Wire with a diameter of 0.75 (18 mm) can be coiled using one of two basic techniques at room temperature. Wrap around a shaft called a shaft or mandrel. This can be done on a dedicated spring winding machine, a lathe, an electric hand drill with a mandrel clamped on the chuck, or a winder operated by hand. A guiding mechanism, such as a lead screw on a lathe, must align the wire with the required pitch (the distance between successive coils) when winding the core rod. In another case, the wire can be wound without a mandrel. This is usually done with a central navigation computer (CNC) machine. Push the wire onto the support block so that it faces a slotted head, deflecting the wire and forcing it to bend. The head and the support block can move relative to each other in five directions to control the diameter and pitch of the spring being formed. For tension or torsion springs, after the winding operation is completed, the ends are bent into the desired loops, hooks or straight sections.
2. Hot Rolls
If the metal is heated to make it soft, a thicker wire or bar can be coiled into a spring. Standard industrial coilers can handle steel wire with a diameter of 75 mm. According to reports, some custom-made springs are made of 150 mm rods. The steel is heated and wound on the mandrel. Then take it out of the coiler immediately, put it in oil, quickly cool and harden. At this stage, the steel is too brittle to function as a spring and must be tempered later.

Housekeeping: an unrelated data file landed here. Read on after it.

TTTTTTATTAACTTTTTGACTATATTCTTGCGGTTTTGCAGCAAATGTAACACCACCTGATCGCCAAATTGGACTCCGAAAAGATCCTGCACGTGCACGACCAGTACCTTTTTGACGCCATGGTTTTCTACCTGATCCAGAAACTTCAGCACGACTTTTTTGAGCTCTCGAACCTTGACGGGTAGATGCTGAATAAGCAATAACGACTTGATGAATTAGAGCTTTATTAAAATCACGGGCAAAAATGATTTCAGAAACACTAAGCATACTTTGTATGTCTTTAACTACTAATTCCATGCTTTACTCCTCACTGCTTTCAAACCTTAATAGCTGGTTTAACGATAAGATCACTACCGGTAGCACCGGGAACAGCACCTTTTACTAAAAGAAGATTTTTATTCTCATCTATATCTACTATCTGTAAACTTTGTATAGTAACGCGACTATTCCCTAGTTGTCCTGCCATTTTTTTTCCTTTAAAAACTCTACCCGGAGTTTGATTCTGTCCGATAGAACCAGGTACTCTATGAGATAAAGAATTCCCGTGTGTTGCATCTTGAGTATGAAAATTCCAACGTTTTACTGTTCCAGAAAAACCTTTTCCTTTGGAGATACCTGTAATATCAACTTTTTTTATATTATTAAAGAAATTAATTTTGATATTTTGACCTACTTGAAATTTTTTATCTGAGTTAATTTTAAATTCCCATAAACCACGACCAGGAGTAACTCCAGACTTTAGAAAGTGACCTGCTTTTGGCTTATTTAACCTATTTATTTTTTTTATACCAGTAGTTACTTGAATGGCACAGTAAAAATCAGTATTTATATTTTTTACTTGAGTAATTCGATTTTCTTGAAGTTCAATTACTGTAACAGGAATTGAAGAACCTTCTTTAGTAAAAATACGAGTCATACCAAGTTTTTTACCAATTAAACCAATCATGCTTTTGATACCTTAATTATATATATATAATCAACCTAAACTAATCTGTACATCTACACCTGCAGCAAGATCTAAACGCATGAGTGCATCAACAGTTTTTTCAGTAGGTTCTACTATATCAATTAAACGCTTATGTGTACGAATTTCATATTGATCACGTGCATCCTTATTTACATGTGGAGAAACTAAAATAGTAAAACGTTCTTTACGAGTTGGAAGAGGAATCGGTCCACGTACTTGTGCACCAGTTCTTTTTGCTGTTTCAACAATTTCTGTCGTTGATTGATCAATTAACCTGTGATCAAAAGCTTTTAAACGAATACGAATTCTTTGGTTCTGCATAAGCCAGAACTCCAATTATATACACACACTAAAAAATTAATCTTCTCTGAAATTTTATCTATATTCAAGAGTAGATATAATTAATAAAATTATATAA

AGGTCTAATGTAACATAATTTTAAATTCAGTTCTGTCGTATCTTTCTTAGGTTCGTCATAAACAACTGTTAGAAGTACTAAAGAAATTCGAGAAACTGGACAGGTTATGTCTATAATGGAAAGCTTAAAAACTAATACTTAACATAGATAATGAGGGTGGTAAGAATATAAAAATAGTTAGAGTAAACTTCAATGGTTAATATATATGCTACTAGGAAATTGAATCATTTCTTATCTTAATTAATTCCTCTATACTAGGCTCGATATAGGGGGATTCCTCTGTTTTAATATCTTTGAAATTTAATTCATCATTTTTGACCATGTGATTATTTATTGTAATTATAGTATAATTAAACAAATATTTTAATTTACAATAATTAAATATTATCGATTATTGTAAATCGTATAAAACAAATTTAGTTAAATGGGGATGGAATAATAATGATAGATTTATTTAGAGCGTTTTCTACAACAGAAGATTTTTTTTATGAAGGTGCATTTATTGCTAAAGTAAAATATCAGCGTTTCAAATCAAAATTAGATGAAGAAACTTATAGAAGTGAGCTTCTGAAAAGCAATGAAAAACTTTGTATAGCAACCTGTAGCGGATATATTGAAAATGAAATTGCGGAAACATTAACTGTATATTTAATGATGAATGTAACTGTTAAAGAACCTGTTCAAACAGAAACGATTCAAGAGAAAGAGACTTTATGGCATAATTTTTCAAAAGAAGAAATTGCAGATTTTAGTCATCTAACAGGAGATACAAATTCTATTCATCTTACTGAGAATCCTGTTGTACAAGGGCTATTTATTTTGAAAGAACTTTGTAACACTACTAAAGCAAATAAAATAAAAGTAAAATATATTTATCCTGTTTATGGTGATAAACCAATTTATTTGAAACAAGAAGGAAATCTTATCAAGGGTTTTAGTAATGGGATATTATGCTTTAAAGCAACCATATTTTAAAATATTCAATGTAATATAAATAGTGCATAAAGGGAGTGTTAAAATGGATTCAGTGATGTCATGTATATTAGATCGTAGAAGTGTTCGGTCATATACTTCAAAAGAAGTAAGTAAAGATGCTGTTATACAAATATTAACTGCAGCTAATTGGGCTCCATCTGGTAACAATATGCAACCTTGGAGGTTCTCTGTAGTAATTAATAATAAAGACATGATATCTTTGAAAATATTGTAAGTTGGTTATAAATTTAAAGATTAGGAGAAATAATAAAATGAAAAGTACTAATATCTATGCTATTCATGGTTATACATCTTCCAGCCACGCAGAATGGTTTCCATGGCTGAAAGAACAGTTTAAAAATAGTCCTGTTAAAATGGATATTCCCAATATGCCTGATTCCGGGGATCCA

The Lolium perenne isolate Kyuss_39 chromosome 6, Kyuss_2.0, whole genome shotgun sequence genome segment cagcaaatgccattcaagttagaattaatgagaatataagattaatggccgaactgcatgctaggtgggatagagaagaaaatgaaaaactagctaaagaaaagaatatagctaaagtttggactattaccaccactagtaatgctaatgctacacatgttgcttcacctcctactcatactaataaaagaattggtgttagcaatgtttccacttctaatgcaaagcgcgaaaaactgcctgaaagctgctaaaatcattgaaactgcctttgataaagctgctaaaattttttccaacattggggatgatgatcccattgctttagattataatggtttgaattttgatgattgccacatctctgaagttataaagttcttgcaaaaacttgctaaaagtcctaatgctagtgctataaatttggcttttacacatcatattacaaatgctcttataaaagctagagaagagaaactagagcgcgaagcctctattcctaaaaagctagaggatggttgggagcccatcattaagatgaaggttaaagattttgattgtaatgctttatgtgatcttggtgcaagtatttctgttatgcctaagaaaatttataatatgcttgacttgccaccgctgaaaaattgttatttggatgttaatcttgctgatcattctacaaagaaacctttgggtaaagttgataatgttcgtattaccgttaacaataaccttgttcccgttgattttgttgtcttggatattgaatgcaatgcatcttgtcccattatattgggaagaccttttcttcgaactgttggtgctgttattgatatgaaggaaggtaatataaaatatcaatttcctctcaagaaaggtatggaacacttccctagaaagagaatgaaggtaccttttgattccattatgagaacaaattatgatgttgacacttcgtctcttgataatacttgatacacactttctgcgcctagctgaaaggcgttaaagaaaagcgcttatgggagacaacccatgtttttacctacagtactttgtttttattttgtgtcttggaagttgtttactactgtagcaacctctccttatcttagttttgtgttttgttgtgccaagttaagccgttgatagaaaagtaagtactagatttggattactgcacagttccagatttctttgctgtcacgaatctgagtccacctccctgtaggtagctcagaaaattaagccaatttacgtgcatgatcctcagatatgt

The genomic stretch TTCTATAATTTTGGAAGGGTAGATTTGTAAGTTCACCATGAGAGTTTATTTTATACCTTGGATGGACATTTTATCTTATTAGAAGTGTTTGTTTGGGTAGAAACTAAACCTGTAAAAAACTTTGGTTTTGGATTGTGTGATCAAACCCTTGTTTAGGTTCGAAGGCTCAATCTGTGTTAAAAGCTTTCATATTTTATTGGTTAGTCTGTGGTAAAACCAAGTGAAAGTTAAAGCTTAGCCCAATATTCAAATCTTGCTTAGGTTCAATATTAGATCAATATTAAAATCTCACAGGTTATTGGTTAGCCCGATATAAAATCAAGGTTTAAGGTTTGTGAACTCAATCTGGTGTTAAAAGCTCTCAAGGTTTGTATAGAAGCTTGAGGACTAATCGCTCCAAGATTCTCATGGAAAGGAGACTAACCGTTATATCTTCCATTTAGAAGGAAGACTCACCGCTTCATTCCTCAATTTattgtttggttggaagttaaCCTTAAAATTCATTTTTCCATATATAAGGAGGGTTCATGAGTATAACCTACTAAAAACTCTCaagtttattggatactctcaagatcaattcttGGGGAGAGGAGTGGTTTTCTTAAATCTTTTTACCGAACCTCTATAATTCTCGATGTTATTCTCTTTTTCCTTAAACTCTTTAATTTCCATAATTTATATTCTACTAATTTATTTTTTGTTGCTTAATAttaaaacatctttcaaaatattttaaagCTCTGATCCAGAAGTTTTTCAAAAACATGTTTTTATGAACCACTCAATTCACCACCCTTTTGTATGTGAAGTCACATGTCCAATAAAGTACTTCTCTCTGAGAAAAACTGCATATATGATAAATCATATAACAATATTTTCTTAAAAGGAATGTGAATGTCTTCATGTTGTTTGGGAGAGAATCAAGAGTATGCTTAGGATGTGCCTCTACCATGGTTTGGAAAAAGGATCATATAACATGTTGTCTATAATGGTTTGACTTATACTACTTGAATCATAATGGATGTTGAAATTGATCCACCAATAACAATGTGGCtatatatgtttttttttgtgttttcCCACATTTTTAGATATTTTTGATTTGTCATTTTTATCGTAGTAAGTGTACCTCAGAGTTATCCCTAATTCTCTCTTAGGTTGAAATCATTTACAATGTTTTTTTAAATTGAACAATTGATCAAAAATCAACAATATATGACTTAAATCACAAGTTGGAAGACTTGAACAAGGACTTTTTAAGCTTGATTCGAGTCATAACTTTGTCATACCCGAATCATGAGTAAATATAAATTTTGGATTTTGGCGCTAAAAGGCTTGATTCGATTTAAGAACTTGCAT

3. Heat treatment
Whether the steel is hot-coiled or cold-coiled, this process creates stress in the material. In order to relieve this stress and keep the steel’s unique elasticity, the spring must be tempered and heat treated. The spring is heated in the furnace, held at the appropriate temperature for a predetermined time, and then allowed to cool slowly. For example, a spring made of wire is heated to 500°F (260°C) for one hour.
If the design requires that the end on the spring be flat, the end is ground at this stage of the manufacturing process. The spring is installed in the fixture to ensure that the orientation is correct during the grinding process and is controlled on the rotating grinding wheel until the desired flatness is obtained. When using highly automated equipment, the spring is held in the sleeve and both ends are grounded at the same time, first by the coarse grinding wheel and then by the finer grinding wheel. Appropriate fluids (water or oil-based substances) can be used to cool the spring, lubricate the grinding wheel, and take away particles during the grinding process.
5. Shot peening